HP, Yahoo boards set a new bar for bad

The problems with both companies begin with dysfunctional directors

When it comes right down to it, a corporate board of directors has one crucial decision to make: Hire the right person to lead the company.

Getting that decision wrong can destroy shareholder value, sometimes permanently. And no one knows this better than long-term investors of Hewlett-Packard and Yahoo, companies that -- along with Nokia, Research in Motion and Netflix -- have had disastrous years and face uncertain, if not grim, futures.

The HP and Yahoo boards have been in the news in recent weeks, thanks to the dismissal of chief executives whose deficiencies no longer could be hidden or explained away.

HP grabbed the headlines this week, first with rumors that Leo Apotheker -- the German native who took over last Nov. 1 after the departure of CEO Mark Hurd -- was about to lose his job.

In the course of the story unfolding, it was reported that when Apotheker was hired, eight of the 12 HP board members had never interviewed, never mind met, the former (and short-time) SAP chief executive.

Worse, according to the New York Times, HP was having problems attracting candidates for the job Hurd left in August 2010 after allegations of sexual harassment and expense-account irregularities:

Running HP might seem to be one of the best jobs in corporate America. But the committee quickly discovered that a company whose board had summarily fired its last two chief executives was a hard sell to top candidates, said people involved in the search.

Which is why Apotheker was described to the Times by one board member as "the best of a very unattractive group."

This for one of the "best jobs in corporate America," a position for which Apotheker got a three-year, $53 million compensation package and a severance deal in the range of $10 million to $12 million.

It probably wasn't the two firings (Hurd and his predecessor, Carly Fiorina) that scared away good candidates as much as the rancorous board soap-opera, which included a spying scandal targeting board members and journalists. What top-level CEO talent would want to dive into that dysfunctional snake pit?

Then there's Yahoo, which these days is rumored to not even be seeking a replacement for ousted CEO Carol Bartz because, basically, the board has given up.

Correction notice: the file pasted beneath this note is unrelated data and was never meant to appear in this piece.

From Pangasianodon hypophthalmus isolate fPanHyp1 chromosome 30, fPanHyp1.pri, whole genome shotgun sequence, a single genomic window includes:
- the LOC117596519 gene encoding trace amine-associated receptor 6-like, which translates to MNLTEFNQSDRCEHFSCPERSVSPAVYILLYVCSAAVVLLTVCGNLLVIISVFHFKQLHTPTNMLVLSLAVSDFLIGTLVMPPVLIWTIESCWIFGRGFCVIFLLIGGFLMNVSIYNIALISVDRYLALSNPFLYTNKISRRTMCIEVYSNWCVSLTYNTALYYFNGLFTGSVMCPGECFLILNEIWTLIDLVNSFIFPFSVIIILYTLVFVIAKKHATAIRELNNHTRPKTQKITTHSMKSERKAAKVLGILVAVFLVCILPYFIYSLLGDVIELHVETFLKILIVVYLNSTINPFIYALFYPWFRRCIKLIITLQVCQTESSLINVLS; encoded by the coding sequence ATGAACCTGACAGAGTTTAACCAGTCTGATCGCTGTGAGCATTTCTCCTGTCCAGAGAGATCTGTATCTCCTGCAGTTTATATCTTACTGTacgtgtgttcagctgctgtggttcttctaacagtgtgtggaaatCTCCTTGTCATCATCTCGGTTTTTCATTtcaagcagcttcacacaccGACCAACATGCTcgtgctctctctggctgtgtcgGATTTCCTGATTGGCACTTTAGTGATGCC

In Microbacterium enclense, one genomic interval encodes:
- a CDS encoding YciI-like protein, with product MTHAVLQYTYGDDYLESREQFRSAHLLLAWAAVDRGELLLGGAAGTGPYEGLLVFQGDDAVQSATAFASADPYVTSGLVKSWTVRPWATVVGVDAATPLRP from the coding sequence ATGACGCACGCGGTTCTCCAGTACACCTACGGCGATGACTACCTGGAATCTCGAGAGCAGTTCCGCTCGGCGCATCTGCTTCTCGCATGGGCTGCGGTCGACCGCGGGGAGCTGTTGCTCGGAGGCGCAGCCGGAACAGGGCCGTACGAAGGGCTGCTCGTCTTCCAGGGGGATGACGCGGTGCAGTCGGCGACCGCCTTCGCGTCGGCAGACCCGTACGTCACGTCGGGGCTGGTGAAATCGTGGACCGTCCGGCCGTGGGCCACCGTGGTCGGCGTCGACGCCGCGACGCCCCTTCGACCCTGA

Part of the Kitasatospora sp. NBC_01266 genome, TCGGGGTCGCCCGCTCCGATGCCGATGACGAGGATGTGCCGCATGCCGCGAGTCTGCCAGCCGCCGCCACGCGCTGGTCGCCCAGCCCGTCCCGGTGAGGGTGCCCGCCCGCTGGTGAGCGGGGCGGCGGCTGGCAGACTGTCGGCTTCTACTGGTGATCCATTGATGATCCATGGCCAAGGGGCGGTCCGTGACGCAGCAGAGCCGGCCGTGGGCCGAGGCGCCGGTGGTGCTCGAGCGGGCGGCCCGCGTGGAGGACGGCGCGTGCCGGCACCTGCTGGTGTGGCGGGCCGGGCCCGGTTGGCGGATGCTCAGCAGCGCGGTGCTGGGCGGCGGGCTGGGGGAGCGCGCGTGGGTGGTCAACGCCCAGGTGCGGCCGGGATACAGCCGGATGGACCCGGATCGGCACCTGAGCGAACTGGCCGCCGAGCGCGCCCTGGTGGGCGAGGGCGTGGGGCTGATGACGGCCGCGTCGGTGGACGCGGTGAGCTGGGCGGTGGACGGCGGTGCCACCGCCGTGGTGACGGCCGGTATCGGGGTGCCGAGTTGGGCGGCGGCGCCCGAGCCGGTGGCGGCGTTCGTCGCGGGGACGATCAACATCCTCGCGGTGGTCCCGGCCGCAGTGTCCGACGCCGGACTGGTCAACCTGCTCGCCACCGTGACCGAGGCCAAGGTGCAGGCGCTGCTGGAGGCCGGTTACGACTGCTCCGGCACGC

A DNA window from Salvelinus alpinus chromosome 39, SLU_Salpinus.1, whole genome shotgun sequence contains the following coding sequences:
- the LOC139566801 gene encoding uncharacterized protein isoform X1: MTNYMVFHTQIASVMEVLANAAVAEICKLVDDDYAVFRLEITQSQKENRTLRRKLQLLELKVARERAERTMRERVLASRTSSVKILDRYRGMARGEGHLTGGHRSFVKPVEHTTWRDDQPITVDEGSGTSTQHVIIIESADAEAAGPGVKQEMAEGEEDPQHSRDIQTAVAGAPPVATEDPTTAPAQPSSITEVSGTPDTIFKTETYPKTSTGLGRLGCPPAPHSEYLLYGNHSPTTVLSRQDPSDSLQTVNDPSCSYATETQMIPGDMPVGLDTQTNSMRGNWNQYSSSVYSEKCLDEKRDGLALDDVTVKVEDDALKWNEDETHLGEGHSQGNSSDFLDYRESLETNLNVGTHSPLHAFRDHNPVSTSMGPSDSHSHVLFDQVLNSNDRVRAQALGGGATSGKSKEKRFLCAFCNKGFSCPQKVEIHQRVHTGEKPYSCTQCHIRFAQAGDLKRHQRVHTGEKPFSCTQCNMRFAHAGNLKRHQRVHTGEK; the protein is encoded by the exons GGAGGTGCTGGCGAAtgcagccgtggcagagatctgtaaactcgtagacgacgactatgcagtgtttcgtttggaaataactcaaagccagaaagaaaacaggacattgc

You can't really blame them. I'd give up on a company run by that board.

Yahoo's board has a long history of picking the wrong person to run the company, whether it's Bartz, company co-founder Jerry Yang or no-Internet-experience Warner Bros. executive Terry Semel.

And let's not forget the board's rejection of Microsoft's unsolicited offer in February 2008 to buy it for $44.6 billion, which directors indignantly declared "substantially undervalues" Yahoo, which currently is worth about 40% of that substantially undervalued offer.

Now Yahoo's board is contemplating selling off all or parts of the company. But that might not be a viable move, as NYT's Dealbook explains:

Yahoo is damaged goods, and if the board does decide to engage in a sale process, it may quickly find that bidders are willing to buy only at a bargain-basement price. Without a viable strategy or chief executive, Yahoo’s directors may take the easy course to sell at a low price and be done with the company. The alternative is to do the hard work of turning around Yahoo.

That last one isn't happening without the right chief executive. And the right chief executive isn't going to report to that board.

Which just leaves a sale. So what Yahoo really needs is an impulsive buyer with a lot of cash and a board of directors so irresponsible it won't bother with basic due diligence.

Mr. Lane, you have a call from a Mr. Yang.

What’s wrong? The new clean desk test
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